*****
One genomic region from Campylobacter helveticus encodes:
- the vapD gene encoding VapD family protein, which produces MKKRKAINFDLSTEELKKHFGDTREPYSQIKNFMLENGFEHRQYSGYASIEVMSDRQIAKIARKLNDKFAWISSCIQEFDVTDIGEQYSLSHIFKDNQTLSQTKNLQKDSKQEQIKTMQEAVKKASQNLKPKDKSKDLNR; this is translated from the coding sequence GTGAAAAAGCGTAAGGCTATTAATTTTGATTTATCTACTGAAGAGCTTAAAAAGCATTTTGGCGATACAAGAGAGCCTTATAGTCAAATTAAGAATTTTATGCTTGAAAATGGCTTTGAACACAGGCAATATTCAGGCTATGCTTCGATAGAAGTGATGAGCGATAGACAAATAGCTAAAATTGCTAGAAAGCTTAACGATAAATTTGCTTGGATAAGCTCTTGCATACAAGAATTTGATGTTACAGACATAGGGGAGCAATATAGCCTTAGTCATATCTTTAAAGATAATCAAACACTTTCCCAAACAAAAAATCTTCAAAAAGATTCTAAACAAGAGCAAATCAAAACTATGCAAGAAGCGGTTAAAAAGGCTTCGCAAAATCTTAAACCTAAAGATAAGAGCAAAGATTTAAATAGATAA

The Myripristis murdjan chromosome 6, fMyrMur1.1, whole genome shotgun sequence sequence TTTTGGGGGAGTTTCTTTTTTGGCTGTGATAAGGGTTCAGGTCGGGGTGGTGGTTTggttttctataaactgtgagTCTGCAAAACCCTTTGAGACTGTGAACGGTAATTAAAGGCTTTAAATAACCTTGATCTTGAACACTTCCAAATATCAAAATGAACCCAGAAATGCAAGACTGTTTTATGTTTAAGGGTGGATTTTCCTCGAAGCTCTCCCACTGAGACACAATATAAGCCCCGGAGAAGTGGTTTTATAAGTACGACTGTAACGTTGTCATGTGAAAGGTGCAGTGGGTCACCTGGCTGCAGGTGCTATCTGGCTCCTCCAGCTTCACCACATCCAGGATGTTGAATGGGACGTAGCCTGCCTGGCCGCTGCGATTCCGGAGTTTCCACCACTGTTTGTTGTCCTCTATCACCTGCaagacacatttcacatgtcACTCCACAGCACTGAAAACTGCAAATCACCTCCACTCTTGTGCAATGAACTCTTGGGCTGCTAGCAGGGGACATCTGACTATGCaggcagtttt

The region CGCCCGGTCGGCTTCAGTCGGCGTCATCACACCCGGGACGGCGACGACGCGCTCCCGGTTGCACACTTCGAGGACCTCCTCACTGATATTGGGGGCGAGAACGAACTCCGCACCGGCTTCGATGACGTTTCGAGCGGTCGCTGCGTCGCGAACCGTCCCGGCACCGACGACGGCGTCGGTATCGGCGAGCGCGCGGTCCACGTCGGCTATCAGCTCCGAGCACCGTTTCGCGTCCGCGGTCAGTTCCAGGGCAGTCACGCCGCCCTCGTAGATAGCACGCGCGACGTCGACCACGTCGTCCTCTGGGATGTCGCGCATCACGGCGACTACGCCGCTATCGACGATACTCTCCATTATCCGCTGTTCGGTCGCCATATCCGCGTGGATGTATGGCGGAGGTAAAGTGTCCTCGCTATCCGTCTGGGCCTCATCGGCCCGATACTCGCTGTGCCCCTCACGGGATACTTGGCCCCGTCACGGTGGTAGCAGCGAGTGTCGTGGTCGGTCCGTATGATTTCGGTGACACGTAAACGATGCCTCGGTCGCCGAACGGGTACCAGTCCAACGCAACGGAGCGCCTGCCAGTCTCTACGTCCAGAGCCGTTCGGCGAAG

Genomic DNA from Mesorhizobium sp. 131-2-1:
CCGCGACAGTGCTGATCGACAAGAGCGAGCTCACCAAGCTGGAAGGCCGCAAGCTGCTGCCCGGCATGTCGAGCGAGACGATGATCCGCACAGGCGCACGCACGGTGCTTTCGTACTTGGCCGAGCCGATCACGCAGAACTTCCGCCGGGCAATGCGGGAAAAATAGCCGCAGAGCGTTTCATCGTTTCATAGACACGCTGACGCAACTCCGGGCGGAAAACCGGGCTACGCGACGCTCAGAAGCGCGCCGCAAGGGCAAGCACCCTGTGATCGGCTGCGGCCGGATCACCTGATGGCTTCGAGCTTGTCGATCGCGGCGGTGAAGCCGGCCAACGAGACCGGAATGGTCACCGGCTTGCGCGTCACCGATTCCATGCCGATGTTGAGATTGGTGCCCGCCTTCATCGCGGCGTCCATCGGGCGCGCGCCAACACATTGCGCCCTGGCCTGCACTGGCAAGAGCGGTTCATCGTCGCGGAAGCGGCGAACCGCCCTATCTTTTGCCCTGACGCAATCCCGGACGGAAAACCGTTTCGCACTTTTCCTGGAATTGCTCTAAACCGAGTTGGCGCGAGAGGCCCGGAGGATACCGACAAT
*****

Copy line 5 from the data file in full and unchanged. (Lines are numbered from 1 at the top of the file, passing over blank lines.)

Genomic DNA from Mesorhizobium sp. 131-2-1: